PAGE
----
A top Greek court ruled on Wednesday (18 April) that migrants landing on Greek islands should no longer be held there while asylum claims are assessed, a decision raising alarm among EU officials in Brussels.
Human traffickers are capitalising on widespread chaos at migrant reception centres across southern Europe to transport their victims undetected and lure other migrants into forced labour, a European security watchdog said yesterday (31 January).
With Turkey being one of the items on the agenda of the EU summit starting on Thursday (19 October), AFP is reporting that migrants are still coming to Greek islands despite the EU-Turkey deal to stem the arrival of refugees from Turkish territory.
African and European leaders gathered in Paris on Monday (28 August) to broach the subject of migration, where support was expressed for moving the EU’s external border into Africa itself, so that asylum applications can be handled locally. EURACTIV France reports.
The EU’s emergency response to the 2015 refugee crisis, by creating arrival ‘hotspots’ in Greece and Italy, has left reception centres that are “not yet adequate”, according to a damning new report by the EU Court of Auditors.
No other illegal business is more lucrative: half a million people traffickers appear in Europol's database and the number is only rising. Police are now counting on Africa to help. EURACTIV Germany reports.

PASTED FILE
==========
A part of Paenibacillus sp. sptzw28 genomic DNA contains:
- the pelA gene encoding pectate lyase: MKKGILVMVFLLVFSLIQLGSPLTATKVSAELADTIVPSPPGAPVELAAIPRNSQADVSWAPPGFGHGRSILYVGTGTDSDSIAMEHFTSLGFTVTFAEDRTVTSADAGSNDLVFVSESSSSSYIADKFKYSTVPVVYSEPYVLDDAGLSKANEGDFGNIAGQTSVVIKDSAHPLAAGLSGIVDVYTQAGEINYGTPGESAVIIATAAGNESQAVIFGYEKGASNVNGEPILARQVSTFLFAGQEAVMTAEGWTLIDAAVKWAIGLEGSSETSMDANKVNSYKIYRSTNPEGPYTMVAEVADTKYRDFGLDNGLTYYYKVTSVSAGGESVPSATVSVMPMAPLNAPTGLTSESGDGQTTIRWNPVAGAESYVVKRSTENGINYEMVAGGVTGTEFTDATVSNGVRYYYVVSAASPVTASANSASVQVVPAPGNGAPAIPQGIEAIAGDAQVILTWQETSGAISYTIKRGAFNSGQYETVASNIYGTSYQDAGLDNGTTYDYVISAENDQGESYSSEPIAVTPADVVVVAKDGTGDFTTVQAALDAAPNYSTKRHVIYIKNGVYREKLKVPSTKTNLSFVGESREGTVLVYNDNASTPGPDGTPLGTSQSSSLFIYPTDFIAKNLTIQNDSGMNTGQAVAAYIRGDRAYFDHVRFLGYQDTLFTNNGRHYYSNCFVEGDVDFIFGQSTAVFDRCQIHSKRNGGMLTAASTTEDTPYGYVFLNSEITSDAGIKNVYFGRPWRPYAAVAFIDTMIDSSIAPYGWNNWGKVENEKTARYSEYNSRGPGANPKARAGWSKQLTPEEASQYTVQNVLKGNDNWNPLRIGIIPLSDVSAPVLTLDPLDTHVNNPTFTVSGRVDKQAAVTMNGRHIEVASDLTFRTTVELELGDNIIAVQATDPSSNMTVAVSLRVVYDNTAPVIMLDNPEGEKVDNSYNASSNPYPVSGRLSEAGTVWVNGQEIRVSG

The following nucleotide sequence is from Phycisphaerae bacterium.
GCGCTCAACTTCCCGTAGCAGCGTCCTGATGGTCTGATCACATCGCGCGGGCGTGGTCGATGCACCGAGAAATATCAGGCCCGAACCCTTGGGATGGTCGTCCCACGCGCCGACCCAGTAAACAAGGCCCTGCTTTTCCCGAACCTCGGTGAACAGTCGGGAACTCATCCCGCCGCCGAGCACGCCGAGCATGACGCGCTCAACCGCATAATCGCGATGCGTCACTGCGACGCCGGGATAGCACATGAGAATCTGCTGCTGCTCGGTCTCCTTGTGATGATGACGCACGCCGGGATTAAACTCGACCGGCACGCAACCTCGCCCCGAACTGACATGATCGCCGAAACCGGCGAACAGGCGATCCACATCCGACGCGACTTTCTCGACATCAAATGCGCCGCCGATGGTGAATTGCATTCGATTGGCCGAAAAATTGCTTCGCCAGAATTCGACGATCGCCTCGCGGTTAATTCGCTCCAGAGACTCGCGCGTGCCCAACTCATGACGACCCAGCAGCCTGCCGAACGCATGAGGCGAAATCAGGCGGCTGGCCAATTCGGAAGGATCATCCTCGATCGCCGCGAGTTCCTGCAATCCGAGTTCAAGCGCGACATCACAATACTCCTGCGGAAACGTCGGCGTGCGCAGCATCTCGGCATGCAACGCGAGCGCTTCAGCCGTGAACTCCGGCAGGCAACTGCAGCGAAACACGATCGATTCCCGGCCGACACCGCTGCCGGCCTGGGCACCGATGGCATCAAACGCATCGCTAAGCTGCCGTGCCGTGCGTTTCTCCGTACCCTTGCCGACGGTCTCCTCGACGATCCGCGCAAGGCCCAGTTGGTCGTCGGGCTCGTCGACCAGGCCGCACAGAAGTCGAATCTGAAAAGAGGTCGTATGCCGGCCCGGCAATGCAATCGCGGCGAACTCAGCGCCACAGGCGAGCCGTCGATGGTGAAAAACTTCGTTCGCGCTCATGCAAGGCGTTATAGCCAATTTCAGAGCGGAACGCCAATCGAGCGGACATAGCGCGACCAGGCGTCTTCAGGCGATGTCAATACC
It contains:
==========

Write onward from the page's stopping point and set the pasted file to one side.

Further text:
Refugees and migrants are dying in Europe's cold snap and governments must do more to help, rather than pushing them back from borders and subjecting them to violence, the UN refugee agency UNHCR said today (13 January).
Around 1,500 migrants have rioted in Bulgaria's largest refugee camp yesterday (24 November), triggering clashes that left two dozen police injured and prompted the arrest of hundreds of protesters, officials said.
Italian police have used beatings and electric shocks, potentially constituting "torture", to coerce migrants into being fingerprinted as Italy cracks under pressure from the EU, Amnesty International said today (3 October).
Some seven months after the European Union and Turkey struck an agreement to turn back the tide of Syrians fleeing west, very few refugees have been sent back from Greece, and Brussels is losing its patience as overcrowded camps grow violent.
If Europe wants to stabilise itself against the relentless pressure of South-North migration — a must rather than an option now — taking matters into its own hands is the only sustainable way forward, argues Leopold Traugott.
Nicolas Sarkozy, the Republican frontrunner for the 2017 French presidential election, told la Voix du Nord that he wants to create a "hotspot" in the UK for migrants hoping to cross the channel. EURACTIV France reports.